Miroku/Browning


Hi Technoid!

I have a B.C Miroku O/U 12ga which has some problems with it. I am not sure as to what model it is, because it has a Stirling barrel, but is a single selective trigger model and has a gold plated trigger. It also has a gold plated sighting bead on the barrel. It has a checkered stock, and is a Japanese model.

The problem I was talking about was that we left the gun in storage for quite a period of time (It was oiled) and the next time we went to use it, the gun didn’t fire anymore. I opened the gun and examined it and it looks as though the springs which are cocking the hammers are either not engaging correctly, or something else is wrong. The trigger functions correctly, releasing the latch which fires the gun, but this latch is free to move and it offers no resistance when it is cocked manually.

Your help would be greatly appreciated, as I am thinking of joining a clay target club, and wouldn’t like to use a Beretta s/s, which has enough recoil to knock the wind out of a cow.

Thanks.

J.C.
Melbourne, Victoria, Australia.

Dear J.C.,

“Enough recoil to knock the wind out of a cow?” Geez, you guys have a way with words. Not as good as your great Aussie phrase- “Stands out like balls on a dog.”, but pretty good anyway. The furthest I ever got was “balances like a pig on a snow shovel.”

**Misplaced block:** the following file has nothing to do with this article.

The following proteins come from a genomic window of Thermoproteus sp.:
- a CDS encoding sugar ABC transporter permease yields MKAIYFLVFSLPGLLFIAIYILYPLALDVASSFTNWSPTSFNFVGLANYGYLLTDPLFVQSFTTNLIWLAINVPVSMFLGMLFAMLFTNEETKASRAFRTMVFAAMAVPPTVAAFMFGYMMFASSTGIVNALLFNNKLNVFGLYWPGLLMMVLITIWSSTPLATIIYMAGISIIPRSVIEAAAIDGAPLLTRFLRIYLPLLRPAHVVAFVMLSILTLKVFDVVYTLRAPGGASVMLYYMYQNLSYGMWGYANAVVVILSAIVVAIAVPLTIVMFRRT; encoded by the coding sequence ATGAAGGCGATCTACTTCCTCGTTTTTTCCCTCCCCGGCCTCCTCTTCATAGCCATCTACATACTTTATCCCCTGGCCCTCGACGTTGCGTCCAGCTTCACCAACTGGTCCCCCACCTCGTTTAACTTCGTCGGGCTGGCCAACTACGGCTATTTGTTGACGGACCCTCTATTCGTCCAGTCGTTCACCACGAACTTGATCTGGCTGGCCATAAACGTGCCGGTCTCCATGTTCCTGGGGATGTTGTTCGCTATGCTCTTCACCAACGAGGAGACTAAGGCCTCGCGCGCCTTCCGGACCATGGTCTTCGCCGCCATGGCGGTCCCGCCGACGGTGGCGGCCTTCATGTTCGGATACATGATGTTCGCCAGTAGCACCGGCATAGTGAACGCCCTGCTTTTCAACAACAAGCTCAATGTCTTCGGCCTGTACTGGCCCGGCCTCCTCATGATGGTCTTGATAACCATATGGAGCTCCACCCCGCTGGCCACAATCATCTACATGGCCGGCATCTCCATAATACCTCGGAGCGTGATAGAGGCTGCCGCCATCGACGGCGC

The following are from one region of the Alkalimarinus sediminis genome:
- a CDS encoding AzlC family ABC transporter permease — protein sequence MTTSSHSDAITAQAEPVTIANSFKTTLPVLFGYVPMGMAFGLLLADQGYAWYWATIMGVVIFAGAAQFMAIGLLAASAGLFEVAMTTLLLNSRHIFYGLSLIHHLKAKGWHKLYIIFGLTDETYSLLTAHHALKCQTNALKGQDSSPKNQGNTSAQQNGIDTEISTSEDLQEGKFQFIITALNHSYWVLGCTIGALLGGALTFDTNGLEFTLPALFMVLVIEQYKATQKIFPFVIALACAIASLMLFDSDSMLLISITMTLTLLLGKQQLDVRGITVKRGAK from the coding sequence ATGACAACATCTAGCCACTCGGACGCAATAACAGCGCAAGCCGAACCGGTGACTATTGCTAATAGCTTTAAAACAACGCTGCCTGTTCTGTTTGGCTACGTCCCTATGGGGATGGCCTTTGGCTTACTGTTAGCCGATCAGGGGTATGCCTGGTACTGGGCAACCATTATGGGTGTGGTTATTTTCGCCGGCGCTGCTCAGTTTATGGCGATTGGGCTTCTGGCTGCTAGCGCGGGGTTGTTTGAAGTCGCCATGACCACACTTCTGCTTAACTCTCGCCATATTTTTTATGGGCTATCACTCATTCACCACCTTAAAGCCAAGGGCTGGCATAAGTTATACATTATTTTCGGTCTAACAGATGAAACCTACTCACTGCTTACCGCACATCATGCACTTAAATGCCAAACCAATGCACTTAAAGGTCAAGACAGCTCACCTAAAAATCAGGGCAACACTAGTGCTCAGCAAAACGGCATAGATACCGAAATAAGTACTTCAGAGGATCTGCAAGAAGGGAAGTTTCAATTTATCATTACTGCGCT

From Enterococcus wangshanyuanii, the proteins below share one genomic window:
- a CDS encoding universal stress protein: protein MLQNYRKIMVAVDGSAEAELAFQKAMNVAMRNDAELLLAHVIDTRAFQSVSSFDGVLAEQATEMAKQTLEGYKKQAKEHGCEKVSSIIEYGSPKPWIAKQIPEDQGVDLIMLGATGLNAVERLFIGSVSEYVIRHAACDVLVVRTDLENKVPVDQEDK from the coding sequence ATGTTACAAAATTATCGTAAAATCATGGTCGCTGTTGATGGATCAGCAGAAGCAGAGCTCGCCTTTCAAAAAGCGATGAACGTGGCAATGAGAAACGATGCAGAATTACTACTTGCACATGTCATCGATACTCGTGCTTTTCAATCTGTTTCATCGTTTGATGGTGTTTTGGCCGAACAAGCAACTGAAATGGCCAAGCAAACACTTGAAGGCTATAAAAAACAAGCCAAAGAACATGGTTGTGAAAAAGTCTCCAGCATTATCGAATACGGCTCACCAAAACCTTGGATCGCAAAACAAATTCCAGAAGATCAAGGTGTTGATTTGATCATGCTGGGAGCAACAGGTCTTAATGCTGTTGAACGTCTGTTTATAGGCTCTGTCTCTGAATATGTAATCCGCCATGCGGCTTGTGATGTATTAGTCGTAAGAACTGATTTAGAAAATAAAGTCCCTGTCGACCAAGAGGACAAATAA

You shouldn’t have the slightest trouble getting your Miroku fixed. It is one of the most popular current O/Us in the world. The Japanese Browning is made by Miroku and the guns are virtually identical. Just about any gunsmith ought to have either Browning or Miroku parts.

Generally, the Browning/Mirokus are quite reliable so once you get it up and running you’ll have a full trough in hog heaven. Couldn’t resist.

Best regards,

Bruce Buck
Shotgun Report’s Technoid
(Often in error, never in doubt.)

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1 Response to Miroku/Browning

  1. Dale says:

    Hi Bruce, you should have told J.C. from Australia, that the real solution to his dilemma is to get rid of the ugliest gun ever designed, the over/under and replace it with a 28 gauge side-by-side – no recoil. I have shot sporting clays for 35 years now and have used 12 gauge, 16 gauge, 20 gauge and now 28 gauge guns and my best scores at sporting had been with my 28 gauges (46/50 my best last summer with Dickinson 28 gauge side-by-side and I am normally a mediocre shooter) I love the 28 gauge guns – wish I had started with them sooner. My clays just explode in powder with the 28’s. Dale

    Like

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